> Laboratory, said his agency was trying to secure $5 million to install
> some 30 monitors around the city. "We don't have that kind of money in
> budget," he said.
> Dr. Zuckier of the New Jersey Medical School said he had proposed such
> system for the city over three years ago. Linked by the Internet, the
> units could generate a kind of weather map of radiation. But he said
> got nowhere, in his view because officials feared that real-time
> information could cause panic. But that was before Sept. 11. Francis
> McCarton, deputy commissioner of the city's Office of Emergency
> Management, said this week: "We have a new commissioner in place. We'd
> happy to take a look at the plan."
> Dr. Zuckier's own demonstration unit, at Jacobi Hospital in the Bronx,
> feeds data to a graph at www .awel.com/nyc. A disaster would send the
> on the graph shooting up, Dr. Zuckier said.
> Certainly, during an emergency, the radiation monitor or its Internet
> connection could fail. (Indeed, if the attack generated an
> pulse, most Geiger counters would be rendered useless. Some older
> including government surplus counters, would probably survive a pulse,
> according to Radmeters4U.com, a company that says it has 100,000
> from the 60's and 70's at its warehouse in Gonzales, Tex.)
> For a newer, PC-compatible model, Dr. Zuckier referred me to Brian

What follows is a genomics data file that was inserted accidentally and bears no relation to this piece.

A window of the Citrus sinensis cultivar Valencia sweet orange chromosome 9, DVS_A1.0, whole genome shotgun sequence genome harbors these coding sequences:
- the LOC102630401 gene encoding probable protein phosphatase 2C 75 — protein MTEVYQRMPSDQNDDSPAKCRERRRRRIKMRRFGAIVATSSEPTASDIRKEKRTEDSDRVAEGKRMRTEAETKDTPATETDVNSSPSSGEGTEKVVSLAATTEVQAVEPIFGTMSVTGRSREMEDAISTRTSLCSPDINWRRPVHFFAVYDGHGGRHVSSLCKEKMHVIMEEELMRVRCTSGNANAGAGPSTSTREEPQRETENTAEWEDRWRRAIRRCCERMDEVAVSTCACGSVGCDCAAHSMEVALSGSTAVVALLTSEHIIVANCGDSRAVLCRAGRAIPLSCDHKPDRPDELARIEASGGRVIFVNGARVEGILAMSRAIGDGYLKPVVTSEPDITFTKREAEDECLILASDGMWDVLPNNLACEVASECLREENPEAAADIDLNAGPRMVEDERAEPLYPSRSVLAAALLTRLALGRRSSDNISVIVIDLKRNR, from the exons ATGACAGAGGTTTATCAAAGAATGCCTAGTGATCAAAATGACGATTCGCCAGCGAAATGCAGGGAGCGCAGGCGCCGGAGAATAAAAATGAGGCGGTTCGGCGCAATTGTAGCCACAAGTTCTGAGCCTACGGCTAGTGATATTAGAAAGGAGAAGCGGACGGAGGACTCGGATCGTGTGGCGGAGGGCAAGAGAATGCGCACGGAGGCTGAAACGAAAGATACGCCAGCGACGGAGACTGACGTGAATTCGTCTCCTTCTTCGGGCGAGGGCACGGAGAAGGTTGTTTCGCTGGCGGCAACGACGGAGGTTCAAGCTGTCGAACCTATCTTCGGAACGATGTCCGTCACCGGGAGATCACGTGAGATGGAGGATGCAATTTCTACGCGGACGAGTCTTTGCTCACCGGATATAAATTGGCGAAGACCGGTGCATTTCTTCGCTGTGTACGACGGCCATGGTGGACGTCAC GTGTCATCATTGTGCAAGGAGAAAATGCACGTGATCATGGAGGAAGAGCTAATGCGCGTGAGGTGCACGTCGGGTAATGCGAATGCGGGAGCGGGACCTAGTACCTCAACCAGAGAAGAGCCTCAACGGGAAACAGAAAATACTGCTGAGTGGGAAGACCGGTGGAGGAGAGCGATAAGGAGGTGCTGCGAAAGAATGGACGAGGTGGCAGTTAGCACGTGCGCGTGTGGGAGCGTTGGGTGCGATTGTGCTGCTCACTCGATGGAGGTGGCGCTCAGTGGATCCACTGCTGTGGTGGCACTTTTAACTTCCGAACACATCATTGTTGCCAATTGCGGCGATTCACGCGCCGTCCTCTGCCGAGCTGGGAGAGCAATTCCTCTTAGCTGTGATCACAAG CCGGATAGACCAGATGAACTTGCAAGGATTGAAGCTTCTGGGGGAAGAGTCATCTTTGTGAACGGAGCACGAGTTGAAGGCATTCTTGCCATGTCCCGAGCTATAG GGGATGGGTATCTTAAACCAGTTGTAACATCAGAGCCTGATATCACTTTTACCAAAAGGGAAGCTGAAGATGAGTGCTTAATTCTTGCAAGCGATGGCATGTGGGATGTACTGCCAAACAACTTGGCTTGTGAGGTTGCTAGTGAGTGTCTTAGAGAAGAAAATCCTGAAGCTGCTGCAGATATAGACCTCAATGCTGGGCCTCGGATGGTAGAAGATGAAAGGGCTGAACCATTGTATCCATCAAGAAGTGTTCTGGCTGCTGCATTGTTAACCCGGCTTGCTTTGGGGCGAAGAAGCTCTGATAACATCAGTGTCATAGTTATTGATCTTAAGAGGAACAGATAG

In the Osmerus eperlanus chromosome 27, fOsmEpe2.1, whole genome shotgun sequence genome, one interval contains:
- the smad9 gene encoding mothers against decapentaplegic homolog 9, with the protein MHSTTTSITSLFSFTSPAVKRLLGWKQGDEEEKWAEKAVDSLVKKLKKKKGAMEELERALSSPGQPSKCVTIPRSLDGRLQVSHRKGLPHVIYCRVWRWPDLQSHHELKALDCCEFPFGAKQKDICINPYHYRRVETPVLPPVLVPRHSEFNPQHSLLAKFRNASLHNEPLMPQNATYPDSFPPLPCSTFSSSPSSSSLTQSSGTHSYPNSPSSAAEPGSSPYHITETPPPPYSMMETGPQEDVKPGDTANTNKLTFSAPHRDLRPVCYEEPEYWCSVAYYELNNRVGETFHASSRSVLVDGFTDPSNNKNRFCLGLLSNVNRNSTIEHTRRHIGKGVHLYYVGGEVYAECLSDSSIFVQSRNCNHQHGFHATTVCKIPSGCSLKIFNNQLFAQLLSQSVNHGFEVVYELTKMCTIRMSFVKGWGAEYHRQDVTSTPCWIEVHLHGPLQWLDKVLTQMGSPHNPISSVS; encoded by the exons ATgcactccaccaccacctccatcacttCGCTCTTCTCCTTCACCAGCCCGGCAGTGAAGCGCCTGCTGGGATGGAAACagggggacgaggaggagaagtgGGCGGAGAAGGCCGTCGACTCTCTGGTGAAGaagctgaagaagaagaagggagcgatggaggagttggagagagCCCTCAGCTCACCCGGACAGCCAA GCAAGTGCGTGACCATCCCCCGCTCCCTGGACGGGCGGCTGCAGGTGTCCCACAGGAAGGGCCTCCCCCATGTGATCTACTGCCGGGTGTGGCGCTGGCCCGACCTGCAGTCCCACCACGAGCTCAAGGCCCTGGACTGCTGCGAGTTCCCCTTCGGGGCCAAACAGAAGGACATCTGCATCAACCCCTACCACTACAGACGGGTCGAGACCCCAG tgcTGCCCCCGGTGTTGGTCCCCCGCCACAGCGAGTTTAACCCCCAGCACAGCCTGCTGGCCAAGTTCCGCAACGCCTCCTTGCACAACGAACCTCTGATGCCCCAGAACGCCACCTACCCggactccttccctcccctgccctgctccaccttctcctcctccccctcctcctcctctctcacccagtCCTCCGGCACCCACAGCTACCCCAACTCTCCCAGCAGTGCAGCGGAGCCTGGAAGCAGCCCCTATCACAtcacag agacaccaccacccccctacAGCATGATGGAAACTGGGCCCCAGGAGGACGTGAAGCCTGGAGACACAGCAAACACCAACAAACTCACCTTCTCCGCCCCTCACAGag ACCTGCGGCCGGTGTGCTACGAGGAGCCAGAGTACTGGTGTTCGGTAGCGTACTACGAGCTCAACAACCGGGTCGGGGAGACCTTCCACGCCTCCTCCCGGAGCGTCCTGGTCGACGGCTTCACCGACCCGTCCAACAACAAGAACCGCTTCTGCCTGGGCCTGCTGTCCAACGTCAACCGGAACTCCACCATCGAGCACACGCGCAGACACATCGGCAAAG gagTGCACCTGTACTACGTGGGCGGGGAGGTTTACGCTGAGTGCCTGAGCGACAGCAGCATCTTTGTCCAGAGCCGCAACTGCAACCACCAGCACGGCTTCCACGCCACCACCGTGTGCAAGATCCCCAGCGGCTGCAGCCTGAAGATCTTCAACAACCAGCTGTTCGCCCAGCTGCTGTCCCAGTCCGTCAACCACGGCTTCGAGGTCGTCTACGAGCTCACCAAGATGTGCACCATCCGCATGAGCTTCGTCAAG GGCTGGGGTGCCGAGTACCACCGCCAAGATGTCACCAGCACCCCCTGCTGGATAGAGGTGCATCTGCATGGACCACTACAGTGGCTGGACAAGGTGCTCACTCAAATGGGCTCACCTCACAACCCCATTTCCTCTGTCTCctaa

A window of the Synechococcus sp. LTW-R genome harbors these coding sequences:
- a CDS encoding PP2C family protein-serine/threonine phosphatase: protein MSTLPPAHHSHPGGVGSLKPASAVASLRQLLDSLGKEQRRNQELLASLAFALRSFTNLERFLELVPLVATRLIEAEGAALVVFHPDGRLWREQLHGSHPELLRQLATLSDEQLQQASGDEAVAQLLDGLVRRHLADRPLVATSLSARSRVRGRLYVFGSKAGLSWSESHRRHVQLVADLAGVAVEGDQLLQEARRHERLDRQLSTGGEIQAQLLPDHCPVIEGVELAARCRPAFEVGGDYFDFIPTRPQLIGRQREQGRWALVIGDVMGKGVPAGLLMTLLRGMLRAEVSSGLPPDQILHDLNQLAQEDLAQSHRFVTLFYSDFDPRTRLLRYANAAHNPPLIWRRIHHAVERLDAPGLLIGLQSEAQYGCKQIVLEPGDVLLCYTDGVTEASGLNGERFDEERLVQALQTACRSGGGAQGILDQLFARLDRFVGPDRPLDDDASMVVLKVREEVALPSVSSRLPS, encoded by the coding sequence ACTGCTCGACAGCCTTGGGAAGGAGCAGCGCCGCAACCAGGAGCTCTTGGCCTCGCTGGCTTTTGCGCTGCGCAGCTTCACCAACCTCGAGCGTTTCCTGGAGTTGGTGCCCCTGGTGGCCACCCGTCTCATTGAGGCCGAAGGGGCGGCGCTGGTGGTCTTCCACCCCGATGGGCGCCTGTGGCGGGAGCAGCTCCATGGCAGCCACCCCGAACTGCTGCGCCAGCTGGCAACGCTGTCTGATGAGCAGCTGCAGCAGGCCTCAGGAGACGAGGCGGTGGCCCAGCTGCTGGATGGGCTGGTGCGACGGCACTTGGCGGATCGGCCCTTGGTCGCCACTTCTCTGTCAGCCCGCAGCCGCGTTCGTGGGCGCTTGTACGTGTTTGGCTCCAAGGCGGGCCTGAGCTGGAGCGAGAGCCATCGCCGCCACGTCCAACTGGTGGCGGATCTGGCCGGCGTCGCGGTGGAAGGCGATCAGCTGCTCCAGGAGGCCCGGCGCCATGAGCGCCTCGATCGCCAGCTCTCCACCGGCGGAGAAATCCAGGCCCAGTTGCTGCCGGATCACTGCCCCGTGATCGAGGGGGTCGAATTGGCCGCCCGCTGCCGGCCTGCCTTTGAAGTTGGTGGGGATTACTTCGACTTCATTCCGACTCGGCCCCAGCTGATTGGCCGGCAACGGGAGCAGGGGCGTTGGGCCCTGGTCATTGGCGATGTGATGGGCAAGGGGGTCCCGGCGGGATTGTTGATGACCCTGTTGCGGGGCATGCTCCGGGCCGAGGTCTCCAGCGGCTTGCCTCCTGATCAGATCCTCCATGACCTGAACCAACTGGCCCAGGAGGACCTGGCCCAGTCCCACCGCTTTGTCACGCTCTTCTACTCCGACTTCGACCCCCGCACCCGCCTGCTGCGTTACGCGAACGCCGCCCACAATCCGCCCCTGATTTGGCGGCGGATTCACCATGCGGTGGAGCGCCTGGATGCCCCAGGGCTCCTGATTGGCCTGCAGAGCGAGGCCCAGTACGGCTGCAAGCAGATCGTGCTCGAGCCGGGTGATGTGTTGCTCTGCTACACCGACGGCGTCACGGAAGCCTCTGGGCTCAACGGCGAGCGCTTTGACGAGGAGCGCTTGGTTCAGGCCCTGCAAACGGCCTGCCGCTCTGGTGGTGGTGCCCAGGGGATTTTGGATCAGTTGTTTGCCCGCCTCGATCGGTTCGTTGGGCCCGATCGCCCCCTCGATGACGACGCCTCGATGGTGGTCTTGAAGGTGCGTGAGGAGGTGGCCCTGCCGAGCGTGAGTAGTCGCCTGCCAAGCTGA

> Boardman of Aware Electronics of Wilmington, Del., the company that
> the unit at Jacobi (www.aw-el.com <http://www.aw-el.com>). Aware's
> counters lack dials or displays and feed information to PC's instead.
> (Other companies make similar models for Macs, including Black Cat
> Systems, which is online at www.blackcatsystems.com
> For $149, I ordered Aware's RM-60, which arrived the next day.
> it to my PC took less than five minutes. Almost immediately I had a
> of radiation levels in my bedroom - a chilling if fascinating sight.
> Boardman advised that as long as the reading remained flat, at around
> microroentgens per hour, there was nothing to worry about. (The unit
> be programmed to sound alarms or even send e-mail warnings when
> levels increase.)
> Mr. Boardman had enclosed an egg-size rock containing uranium ore.
> held it near the small round opening on top of the RM-60, the line on
> graph shot up. The same radioactive stone helped me confirm that my
> hand-held counter from Mineralab was working.
> Of the two devices, the RM-60, at half the price of the stand-alone
> seemed the better buy. Its PC feed allows you to compare radiation
> over time and to check data accumulated while you are sleeping or
> otherwise engaged.
> And yet, if I needed to evacuate in an emergency, I would want to take
> Geiger counter with me. Mr. Boardman recommended that I buy one of two
> accessories - an attachment that generates audio clicks, for $19, or
> L.C.D. display for $159 - or that I connect my RM-60 to a palmtop
> of my desktop computer.
> I went ahead and ordered the $19 attachment. It has been a week since
> first Geiger counter arrived, and I am beginning to find its slow